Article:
For several years now, and even more so during the global COVID-19 pandemic, advocates of a cashless society have grown louder and louder. Yes, the convenience of going cashless by using a smartphone app or a credit/debit card to make purchases is not to be ignored. However, it appears that advocates of a cashless society aren’t quite looking at the big picture.
As the coronavirus hit the U.S. hard in spring 2020, more people decided to, or were mandated to, stay home to help slow the spread of the virus. As part of this, more and more people made essential and non-essential purchases via online stores.
This surge in online shopping, however, left many Americans out in the cold.
Unbanked and Underbanked
According to the Federal Deposit Insurance Corporation’s (FDIC) 2019 survey How America Banks: Household Use of Banking and Financial Services, “An estimated 5.4 percent of U.S. households were “unbanked” in 2019, meaning that no one in the household had a checking or savings account at a bank or credit union (i.e., bank). This proportion represents approximately 7.1 million U.S. households.”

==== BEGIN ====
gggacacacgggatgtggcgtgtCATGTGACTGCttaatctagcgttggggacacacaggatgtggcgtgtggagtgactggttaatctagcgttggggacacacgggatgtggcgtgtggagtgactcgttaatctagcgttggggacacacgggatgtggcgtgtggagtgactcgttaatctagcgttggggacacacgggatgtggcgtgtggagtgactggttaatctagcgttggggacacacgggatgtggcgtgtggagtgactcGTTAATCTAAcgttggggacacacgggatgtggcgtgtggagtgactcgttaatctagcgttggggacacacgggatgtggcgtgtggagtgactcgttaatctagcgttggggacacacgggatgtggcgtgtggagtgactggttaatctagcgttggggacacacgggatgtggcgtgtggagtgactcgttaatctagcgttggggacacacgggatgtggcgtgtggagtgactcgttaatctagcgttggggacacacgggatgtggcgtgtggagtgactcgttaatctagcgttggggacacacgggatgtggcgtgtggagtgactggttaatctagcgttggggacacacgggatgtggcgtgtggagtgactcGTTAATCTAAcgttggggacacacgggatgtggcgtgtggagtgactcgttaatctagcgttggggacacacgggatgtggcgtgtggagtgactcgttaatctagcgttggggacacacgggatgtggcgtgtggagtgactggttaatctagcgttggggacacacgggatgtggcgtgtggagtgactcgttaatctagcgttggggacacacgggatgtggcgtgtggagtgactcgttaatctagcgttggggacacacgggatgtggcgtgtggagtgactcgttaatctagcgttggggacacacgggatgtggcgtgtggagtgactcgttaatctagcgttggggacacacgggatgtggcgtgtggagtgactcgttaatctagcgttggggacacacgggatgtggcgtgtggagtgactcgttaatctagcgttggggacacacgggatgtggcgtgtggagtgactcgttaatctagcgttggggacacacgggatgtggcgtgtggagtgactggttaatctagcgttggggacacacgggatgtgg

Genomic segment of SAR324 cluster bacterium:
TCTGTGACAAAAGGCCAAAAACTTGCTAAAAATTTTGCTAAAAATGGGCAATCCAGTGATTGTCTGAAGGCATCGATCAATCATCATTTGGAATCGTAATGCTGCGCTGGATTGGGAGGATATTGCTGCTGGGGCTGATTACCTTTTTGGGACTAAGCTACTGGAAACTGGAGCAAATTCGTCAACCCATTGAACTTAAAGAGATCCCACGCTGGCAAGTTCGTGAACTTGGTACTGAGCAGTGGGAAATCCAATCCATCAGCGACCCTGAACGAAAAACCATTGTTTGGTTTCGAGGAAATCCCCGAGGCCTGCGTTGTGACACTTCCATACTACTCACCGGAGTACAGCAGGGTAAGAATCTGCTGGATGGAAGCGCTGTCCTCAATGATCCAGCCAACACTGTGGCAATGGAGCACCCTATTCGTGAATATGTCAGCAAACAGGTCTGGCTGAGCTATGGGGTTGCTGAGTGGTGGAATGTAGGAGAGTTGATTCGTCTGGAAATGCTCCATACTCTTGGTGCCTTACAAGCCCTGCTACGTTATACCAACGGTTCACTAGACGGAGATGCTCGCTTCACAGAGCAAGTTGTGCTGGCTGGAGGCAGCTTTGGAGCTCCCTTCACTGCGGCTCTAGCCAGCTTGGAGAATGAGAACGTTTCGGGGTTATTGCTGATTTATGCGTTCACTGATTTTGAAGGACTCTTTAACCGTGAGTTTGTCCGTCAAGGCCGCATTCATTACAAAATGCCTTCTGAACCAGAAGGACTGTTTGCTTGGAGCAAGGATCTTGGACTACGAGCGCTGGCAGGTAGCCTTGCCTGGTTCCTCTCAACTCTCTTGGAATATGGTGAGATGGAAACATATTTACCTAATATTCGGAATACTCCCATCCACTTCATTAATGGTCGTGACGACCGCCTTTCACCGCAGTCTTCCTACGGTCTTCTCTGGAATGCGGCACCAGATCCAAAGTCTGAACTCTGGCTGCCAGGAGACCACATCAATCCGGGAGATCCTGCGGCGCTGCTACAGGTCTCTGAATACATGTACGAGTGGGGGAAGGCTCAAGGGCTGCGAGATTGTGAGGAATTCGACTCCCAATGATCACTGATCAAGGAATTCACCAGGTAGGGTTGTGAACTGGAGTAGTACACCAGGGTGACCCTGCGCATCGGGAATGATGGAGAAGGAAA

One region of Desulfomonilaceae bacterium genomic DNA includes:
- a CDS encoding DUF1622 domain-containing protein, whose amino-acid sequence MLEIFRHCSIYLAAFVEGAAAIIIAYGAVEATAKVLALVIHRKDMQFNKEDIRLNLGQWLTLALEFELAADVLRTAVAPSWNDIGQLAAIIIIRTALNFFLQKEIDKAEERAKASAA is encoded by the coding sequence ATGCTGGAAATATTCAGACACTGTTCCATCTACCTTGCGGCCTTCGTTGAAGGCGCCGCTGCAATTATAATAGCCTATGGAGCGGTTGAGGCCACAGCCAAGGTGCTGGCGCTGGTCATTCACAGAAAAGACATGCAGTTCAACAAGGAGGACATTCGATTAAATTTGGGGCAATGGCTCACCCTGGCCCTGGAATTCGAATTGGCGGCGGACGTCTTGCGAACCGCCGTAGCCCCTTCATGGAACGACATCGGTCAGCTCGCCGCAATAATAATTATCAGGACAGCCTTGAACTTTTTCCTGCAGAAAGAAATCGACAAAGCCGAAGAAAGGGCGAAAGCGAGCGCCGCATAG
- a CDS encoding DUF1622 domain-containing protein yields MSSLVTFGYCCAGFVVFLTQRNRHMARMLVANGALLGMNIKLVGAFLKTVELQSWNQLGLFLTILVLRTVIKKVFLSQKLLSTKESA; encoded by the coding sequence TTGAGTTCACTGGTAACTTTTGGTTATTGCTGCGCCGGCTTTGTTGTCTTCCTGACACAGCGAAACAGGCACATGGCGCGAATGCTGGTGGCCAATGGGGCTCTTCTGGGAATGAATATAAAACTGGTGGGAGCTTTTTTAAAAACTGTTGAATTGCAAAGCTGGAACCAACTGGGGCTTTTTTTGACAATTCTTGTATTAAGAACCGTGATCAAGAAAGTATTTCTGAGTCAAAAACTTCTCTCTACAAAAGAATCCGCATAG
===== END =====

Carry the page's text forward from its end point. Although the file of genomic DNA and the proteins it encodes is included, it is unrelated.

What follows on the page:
Racial and Economic Disparities
Additionally, the FDIC Survey found that, “Consistent with the results of previous surveys, in 2019 unbanked rates varied considerably across the U.S. population.” The report continues, “unbanked rates were higher among lower-income households, less-educated households, Black households, Hispanic households, American Indian or Alaska Native households, working-age disabled households, and households with volatile income.”
In 2019, more Black (13.8%), Hispanic (12.2%), and American Indian or Alaskan Native (16.3%) households were unbanked as opposed to White households, which came in at a much lower 2.5%.
Cashless is Bad for Equality
These numbers indicate that not allowing cash payments clearly harms a large segment of the American population. In a time of deep racial and economic divide, businesses would be wise to look for ways to be more inclusive and diverse in the ways they conduct business. By providing a variety of ways in which customers can pay for goods and services, businesses are helping to close the gap between the haves and have nots.